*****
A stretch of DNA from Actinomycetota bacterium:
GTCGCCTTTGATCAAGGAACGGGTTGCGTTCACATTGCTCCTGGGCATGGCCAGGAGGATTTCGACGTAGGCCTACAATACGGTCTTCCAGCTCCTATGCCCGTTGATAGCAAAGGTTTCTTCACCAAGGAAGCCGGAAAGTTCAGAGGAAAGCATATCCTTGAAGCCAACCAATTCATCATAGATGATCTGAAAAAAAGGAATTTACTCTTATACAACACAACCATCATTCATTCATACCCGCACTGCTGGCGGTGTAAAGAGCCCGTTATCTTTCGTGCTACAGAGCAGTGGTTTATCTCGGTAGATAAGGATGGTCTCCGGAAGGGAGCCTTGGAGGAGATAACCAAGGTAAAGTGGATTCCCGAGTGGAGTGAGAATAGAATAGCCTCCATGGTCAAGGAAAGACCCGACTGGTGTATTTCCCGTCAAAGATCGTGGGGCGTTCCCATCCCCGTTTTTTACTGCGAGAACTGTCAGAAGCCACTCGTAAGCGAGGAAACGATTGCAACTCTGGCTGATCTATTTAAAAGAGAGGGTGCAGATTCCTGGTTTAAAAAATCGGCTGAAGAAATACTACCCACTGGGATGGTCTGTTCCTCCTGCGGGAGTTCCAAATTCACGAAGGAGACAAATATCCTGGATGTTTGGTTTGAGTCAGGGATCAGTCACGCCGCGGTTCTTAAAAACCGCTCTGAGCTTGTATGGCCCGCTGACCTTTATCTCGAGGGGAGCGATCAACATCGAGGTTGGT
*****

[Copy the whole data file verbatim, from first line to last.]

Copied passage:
A stretch of DNA from Actinomycetota bacterium:
GTCGCCTTTGATCAAGGAACGGGTTGCGTTCACATTGCTCCTGGGCATGGCCAGGAGGATTTCGACGTAGGCCTACAATACGGTCTTCCAGCTCCTATGCCCGTTGATAGCAAAGGTTTCTTCACCAAGGAAGCCGGAAAGTTCAGAGGAAAGCATATCCTTGAAGCCAACCAATTCATCATAGATGATCTGAAAAAAAGGAATTTACTCTTATACAACACAACCATCATTCATTCATACCCGCACTGCTGGCGGTGTAAAGAGCCCGTTATCTTTCGTGCTACAGAGCAGTGGTTTATCTCGGTAGATAAGGATGGTCTCCGGAAGGGAGCCTTGGAGGAGATAACCAAGGTAAAGTGGATTCCCGAGTGGAGTGAGAATAGAATAGCCTCCATGGTCAAGGAAAGACCCGACTGGTGTATTTCCCGTCAAAGATCGTGGGGCGTTCCCATCCCCGTTTTTTACTGCGAGAACTGTCAGAAGCCACTCGTAAGCGAGGAAACGATTGCAACTCTGGCTGATCTATTTAAAAGAGAGGGTGCAGATTCCTGGTTTAAAAAATCGGCTGAAGAAATACTACCCACTGGGATGGTCTGTTCCTCCTGCGGGAGTTCCAAATTCACGAAGGAGACAAATATCCTGGATGTTTGGTTTGAGTCAGGGATCAGTCACGCCGCGGTTCTTAAAAACCGCTCTGAGCTTGTATGGCCCGCTGACCTTTATCTCGAGGGGAGCGATCAACATCGAGGTTGGT